Last Monday, I made reference to how the majority of us have been left without access to an NHS dentist as a result of Labour's botched reforms and failed contracts. This week we have three surveys confirming what we all already knew from our own experience: that Tony Blair has failed to deliver on his 1999 pledge that by September 2001 "everyone in the country will be able once again to see an NHS dentist just by telephoning NHS Direct."
First, a Which? survey of dentists found that two-thirds were turning away patients because local health bosses are running out of cash.
Now today, the British Dental Association has found that 85% of dentists do not think the government's reforms have improved access for patients and Citizens Advice says two milion patients do not have access to an NHS dentist and are forced to go private, go on waiting lists or do without.
Worse still, 95% of dentists feel less confident about the future of NHS dentistry than they did two years ago. The government, of course, claims that improvements are being made ... just don't ask where.
27 March 2007
Given all that is going on in Iran and Uzbekistan, you might be surprised to learn that the United Nations Human Rights Council, which only came into being last year to replace the discredited Human Rights Commission, voted yesterday to end routine scrutiny of human rights abuses in the two countries. According to diplomats, the suggestion was put forward to the 47-state council by a five-country working party including Azerbaijan, Bangladesh and - that bulwark of human rights - Zimbabwe.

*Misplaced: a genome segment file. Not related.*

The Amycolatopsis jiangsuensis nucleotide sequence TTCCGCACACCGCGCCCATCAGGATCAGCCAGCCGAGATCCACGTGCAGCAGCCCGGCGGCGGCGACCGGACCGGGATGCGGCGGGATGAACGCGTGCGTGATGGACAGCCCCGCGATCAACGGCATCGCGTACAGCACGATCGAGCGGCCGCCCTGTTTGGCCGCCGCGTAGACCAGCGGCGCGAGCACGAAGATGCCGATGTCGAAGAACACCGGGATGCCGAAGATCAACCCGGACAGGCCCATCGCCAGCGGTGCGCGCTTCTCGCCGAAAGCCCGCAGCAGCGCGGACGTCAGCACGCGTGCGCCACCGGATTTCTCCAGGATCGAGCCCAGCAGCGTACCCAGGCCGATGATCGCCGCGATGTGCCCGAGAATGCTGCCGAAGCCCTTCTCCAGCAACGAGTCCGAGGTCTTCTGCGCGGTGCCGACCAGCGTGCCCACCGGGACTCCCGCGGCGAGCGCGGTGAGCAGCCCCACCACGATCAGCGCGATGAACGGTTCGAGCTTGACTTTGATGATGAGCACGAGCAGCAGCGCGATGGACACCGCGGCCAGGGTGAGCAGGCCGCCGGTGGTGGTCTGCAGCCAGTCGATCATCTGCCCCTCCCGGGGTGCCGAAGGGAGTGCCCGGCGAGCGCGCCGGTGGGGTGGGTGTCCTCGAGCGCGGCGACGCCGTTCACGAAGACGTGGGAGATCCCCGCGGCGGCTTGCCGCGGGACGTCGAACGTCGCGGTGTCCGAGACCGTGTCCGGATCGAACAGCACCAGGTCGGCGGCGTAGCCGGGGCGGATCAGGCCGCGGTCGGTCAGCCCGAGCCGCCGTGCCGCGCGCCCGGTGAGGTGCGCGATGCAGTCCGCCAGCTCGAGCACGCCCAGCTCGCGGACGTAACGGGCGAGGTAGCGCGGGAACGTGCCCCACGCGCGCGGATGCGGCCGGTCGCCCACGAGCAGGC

Once again, the United Nations proves what it's worth.
The New Scientist Environment Blog today asks "How fair is fair-trade coffee?"
One older farmer, Jacob Rumisha Mgase, slowly got to his feet. He thanked us for coming, but said: “We’d like to know how much our coffee costs in the shops in England.” John said it worked out at $12 for a pound of coffee. I think Jacob already knew that.Picking up the theme, here's something I wrote a while ago about trade justice campaigners:
“So you buy our coffee for $1.46, and sell it for $12. Is that fair trade?” Good question.
The truth is that, because of the collapse in world coffee prices this decade, even farmers paid fair-trade prices are getting less than they did for a pound of coffee back in the mid-1990s. Is that fair trade?
If your conscience is nagging at you about poor farmers on the other side of the world, you might be better off going to your nearest Starbucks and ordering a cup of Fair Trade coffee - a little-known option that the world-famous coffee company introduced to appease the campaigners that were targeting it.